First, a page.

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By LeDouglas Johnson
Senior Attorney

The best performance evaluation procedures embrace three crucial goals and three specific practices. Before diving in, we should address the proverbial elephant in the room. When someone seeks my professional guidance on implementing or modifying their employee evaluation procedures, the often felt but unspoken concern driving their circumspection is increasing the risk of meritless employment litigation. Indeed, mitigating that risk can be likened to elephant training. Elephant trainers start early using modest restraints when the animals are young and as the elephants grow stronger, they will not break their ropes. 

As with elephants, risk has a formative stage. The goals and practices discussed here help establish and maintain a foundation of trust and respect that although invisible, forges the strongest deterrent against the threat of meritless litigation. Although the structure of the American justice system does not allow for the complete elimination of risk, it can be substantially mitigated. 

Ultimately the health, strength, and weaknesses of an organization lie within the individual minds and the organizational mindset of its employees. So, ground zero for both constructive growth and risk mitigation share the same space. These goals and practices discussed here are designed to purposefully align employee brain power to the collective advancement of the organization while simultaneously driving down the real risks every employer faces.  


A successful performance evaluation begins with a clear understanding and articulation of the reasons for its implementation. I may not know you, the particulars of your industry, or the current financial health of your organization. Nevertheless, I can assure you that certain objectives remain universally applicable in this context: fostering business growth, promoting employee development, and minimizing risk. Once you translate these objectives to align with your organization’s specific dynamics, they serve as guiding principles for developing communications and procedures in your performance evaluation process.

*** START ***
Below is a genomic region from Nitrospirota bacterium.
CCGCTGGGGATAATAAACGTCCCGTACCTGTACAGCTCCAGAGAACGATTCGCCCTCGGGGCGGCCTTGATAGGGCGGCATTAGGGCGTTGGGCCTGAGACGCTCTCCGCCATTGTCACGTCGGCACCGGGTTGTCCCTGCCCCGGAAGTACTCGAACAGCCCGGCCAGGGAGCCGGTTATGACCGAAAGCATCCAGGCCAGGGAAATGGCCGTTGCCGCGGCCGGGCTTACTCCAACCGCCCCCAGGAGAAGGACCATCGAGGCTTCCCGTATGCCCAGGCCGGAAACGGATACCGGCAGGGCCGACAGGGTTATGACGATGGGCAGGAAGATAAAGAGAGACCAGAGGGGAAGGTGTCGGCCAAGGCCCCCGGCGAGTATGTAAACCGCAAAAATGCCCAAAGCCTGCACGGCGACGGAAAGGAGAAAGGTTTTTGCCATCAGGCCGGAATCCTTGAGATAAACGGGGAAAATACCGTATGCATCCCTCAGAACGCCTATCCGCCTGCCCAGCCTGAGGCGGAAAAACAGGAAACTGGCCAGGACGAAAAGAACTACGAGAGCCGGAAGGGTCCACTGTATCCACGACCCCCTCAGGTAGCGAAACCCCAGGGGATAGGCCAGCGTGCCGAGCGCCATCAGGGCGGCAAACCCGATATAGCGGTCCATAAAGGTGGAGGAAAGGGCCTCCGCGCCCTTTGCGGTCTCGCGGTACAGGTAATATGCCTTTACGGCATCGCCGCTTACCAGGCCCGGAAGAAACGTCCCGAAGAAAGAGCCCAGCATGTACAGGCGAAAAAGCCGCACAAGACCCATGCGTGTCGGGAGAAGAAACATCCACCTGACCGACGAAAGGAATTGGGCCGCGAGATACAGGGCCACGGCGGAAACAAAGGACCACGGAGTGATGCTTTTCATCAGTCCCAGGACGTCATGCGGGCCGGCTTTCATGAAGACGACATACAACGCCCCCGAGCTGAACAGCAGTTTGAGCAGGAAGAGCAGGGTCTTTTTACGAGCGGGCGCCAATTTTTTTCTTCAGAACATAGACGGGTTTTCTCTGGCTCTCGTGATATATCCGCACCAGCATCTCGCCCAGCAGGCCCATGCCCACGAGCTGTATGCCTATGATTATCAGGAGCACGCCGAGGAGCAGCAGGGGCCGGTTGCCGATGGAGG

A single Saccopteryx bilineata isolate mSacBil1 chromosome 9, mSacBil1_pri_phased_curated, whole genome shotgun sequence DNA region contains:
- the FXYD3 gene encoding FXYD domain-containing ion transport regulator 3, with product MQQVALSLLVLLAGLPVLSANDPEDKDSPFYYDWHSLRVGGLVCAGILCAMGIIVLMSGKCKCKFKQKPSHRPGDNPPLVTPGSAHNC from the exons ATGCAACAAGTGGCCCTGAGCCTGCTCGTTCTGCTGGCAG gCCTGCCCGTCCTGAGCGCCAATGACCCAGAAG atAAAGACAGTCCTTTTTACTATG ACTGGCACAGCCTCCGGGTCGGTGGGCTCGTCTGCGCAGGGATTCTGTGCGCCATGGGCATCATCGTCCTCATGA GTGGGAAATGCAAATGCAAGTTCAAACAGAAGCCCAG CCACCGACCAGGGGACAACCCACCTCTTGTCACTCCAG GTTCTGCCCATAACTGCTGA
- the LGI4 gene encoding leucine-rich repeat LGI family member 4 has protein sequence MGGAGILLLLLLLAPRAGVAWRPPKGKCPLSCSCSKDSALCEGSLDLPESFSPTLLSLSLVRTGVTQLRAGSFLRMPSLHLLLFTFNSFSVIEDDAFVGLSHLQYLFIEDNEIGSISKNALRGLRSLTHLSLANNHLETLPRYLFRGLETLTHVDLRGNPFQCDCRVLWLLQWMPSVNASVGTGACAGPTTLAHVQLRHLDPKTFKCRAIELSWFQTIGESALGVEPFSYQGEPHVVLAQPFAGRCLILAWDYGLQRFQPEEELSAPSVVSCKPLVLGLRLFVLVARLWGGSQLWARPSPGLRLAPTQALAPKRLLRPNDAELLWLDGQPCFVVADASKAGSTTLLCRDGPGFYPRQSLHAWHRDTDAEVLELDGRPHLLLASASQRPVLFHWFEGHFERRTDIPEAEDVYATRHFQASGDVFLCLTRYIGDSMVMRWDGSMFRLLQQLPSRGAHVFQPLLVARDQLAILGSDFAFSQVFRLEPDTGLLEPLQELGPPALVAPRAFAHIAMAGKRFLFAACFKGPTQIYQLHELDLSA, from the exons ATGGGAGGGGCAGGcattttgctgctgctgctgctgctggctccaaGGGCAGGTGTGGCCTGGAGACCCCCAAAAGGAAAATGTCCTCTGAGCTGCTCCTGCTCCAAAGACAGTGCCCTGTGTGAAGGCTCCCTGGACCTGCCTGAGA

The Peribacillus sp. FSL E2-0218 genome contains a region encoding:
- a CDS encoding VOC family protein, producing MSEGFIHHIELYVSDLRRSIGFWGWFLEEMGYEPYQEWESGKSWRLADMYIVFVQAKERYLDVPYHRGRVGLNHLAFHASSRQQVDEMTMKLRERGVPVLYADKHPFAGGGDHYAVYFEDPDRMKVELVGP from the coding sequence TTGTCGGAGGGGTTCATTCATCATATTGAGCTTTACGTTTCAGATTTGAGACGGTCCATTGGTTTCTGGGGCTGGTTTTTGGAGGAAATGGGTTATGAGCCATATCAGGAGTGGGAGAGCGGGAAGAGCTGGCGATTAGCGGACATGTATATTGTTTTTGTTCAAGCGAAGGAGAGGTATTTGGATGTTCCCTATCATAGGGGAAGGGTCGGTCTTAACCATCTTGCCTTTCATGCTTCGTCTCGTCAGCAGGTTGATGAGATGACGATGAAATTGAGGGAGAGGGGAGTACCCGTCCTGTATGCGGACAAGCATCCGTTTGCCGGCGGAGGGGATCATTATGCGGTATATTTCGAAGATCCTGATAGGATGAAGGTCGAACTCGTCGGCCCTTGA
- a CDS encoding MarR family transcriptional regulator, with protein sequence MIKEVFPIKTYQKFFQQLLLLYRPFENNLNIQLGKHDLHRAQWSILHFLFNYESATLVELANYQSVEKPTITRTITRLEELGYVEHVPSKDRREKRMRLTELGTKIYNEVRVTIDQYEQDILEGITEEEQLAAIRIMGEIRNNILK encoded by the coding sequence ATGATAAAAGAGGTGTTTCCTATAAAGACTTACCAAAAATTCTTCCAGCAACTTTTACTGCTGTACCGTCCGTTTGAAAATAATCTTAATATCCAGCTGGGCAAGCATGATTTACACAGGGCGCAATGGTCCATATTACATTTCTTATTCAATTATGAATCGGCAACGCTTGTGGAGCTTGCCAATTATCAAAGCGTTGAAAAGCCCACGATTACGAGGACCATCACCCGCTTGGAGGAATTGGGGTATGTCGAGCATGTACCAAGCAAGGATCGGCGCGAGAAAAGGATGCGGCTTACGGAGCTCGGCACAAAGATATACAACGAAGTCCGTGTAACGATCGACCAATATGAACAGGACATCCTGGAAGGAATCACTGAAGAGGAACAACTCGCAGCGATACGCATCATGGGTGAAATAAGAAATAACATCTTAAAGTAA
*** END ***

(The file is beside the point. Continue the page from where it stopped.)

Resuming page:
1. Foster Business Growth: Identify Your Organization’s Most Important Metric and set a measurable goal to improve it. 

An employee performance evaluation is, at its core, a tool for constructive correction and growth. Regardless of the industry, commercial or governmental, profit or nonprofit, every organization must define its growth metric (or metrics). Begin with the most important metric for your business and tailor your employee evaluation to align with awareness and improvement of that metric. Your organization may have more than one such metric. However, all organizations have at least one. If there are others, then set goals for them as well, but try to keep the list to three or less for the sake of clarity and effectiveness. 

Keep in mind that you will share these goals with your employees. While improving the metrics underlying the goals are inherently beneficial, the act of sharing these objectives is where openness and transparency initiate the construction and strengthening of a foundation of trust within the employment relationship. 

2.               Promote Employee Development: Identify the skills and proficiencies in your employees that contribute to the objective identified above and develop methods for assessing and enhancing those capabilities. 

Once the critical goals of the organization have been set, take time to evaluate how specific capabilities of your employees contribute to the advancement of those goals. Develop a list of capabilities that actively support the organizational goals you listed in the first step. This list can be as long or as short as the situation calls for. An easily management list of capabilities ranges up to eight, but you may choose to identify more or less depending on your organization’s specific goals. 

The employer should consistently communicate to the employee about what is being assessed and the assessment methods. The “why” behind the assessment lies in the goals previously established for the organization. In essence, an employee evaluation should not come as a surprise. After pinpointing the capabilities that contribute to organizational growth, it’s important to explicitly outline this for the employee. Employees value understanding the measurement criteria and the implicit recognition that each individual contributes to the advancement of the organization. 

Take a moment to recall the experience of taking an exam during your school days. The classroom smelled of fresh ground wood and lead on those days. You could probably hear the furtive sounds of the pencil sharpener grinding in the background as the last few students prepared their tools prior to the test. The teacher stands and announces, “close your books and clear your desk” as she walks towards the first row of desks with a stack of freshly printed tests in her arms. Perhaps you felt a gush of restlessness, anxiety, or maybe even panic pulse through your chest as you take a deep breath to steady your mind. If your employee evaluation provokes a similar anxiety from your employees, then you are doing something wrong.